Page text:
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  • Writer's picturePatrick Murtha

Why type of return do I need to file?



1040 - US Individual Income Tax Return

If you are an individual, whether you are married or single, you will need to file an annual 1040 tax return by April 15th. Taxpayers file as one of the following filing statuses.

  • Single

  • Married filing jointly

  • Married filing separately

  • Head of household

  • Qualifying surviving spouse

This return is used to calculate your taxable income and the tax on that income. It is divided into sections where you report your income and deductions to determine either the amount of tax you owe or the overpayment refund you are to receive. Depending on what type of income you are reporting, you may need to include additional forms known as schedules.


To file a 1040, an adjusted gross income, AGI, is calculated. Then, taxpayers can claim eligible deductions such as:

  • Mortgage interest

  • State and local income tax or sales tax

  • Charitable contributions

  • Medical expenses

Once your taxable income has been determined, the withholdings and tax already paid will be subtracted from the tax owed. This will leave you with the amount of taxes either due to pay to the IRS or to be expected as a refund.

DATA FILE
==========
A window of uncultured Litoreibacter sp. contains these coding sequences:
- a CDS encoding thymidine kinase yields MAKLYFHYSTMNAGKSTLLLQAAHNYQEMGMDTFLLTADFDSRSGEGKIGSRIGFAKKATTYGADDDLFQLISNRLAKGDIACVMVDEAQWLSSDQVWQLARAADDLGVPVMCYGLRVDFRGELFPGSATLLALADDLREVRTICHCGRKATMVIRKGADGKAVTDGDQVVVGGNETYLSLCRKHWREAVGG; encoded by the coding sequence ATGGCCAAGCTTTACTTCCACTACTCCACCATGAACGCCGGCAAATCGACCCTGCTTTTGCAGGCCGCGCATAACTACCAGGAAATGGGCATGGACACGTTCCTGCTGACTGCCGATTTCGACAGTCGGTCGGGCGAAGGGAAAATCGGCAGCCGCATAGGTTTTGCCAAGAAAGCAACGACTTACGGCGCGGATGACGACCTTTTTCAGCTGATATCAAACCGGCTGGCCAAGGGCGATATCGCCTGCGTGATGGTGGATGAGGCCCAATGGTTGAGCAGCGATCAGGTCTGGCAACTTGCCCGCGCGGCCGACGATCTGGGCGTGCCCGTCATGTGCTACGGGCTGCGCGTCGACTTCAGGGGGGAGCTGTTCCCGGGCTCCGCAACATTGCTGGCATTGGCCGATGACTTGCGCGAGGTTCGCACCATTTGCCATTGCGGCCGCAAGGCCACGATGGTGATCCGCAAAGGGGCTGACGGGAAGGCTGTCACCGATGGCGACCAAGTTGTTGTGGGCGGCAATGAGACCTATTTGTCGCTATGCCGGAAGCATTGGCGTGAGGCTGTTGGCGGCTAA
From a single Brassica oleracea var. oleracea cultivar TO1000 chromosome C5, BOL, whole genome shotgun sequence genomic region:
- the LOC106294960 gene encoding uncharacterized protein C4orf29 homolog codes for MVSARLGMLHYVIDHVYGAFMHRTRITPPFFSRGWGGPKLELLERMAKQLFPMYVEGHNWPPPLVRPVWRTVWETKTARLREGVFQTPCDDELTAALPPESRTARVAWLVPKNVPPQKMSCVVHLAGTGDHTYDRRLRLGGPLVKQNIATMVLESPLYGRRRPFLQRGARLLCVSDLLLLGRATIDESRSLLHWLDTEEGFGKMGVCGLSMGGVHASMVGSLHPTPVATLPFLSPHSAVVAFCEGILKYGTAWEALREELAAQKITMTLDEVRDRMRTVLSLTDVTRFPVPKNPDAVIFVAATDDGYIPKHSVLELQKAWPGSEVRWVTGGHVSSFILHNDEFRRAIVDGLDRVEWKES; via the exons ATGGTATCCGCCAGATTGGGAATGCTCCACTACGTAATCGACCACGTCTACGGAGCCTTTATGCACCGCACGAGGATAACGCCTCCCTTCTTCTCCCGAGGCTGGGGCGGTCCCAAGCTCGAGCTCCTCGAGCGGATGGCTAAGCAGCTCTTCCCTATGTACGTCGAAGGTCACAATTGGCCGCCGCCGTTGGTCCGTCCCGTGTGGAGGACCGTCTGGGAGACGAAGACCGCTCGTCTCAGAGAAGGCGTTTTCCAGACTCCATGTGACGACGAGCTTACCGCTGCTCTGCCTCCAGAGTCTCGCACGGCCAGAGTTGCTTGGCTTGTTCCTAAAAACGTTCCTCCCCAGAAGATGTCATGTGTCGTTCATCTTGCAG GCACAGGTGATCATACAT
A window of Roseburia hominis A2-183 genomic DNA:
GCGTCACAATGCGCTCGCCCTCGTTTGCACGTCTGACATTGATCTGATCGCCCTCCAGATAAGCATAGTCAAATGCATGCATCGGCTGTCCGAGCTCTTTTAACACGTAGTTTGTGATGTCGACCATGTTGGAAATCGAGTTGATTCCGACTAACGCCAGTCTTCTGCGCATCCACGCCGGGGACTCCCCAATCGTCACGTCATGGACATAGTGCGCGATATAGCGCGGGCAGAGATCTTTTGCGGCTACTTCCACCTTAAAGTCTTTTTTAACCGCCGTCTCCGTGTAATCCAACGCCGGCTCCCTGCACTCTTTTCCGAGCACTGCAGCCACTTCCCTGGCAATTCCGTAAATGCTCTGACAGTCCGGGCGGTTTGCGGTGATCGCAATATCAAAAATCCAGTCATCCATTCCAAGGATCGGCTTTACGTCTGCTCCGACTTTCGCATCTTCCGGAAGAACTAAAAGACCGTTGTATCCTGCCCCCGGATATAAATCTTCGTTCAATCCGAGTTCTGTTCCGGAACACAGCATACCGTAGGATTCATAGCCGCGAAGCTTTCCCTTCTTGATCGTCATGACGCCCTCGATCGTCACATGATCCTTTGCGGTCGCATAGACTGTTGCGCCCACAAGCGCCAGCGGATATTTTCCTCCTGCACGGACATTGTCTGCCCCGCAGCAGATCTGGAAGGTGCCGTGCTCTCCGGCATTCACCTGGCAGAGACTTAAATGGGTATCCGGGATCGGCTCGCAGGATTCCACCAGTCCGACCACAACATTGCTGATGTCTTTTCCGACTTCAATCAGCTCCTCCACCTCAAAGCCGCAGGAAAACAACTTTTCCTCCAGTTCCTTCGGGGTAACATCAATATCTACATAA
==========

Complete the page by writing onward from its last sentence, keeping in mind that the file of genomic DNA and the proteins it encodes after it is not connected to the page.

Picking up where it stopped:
1120S - US Income Tax Return for an S Corporation

If you have an S Corporation, you will annually file form 1120S. This return is meant for smaller companies with fewer than 100 shareholders.


S Corps avoids double taxation at both a corporate and personal level. These corporations are pass-through entities, which means they don’t pay corporate taxes. Instead, the income is taxed at the owners personal income tax rate.


Form 1120S reports profits, losses, credits and deductions for the fiscal year. This determines any income or loss, tax payments or refunds that are due to shareholders on their personal returns. This information is provided to the shareholders on schedule K1. The 1120S must be filed before your personal return and is due by March 15 each year.


1065 - US Return of Partnership Income

Form 1065 is the tax return for partnerships to report income, gains, deductions and credits. A partnership does not pay tax on its income, but it passes through any profits or losses to its partners. A schedule K1 must also be submitted for each partner when filing form 1065.

The biggest difference between a partnership and an S Corporation is that the partnership’s earnings are subject to self-employment taxes on the owner’s individual returns.

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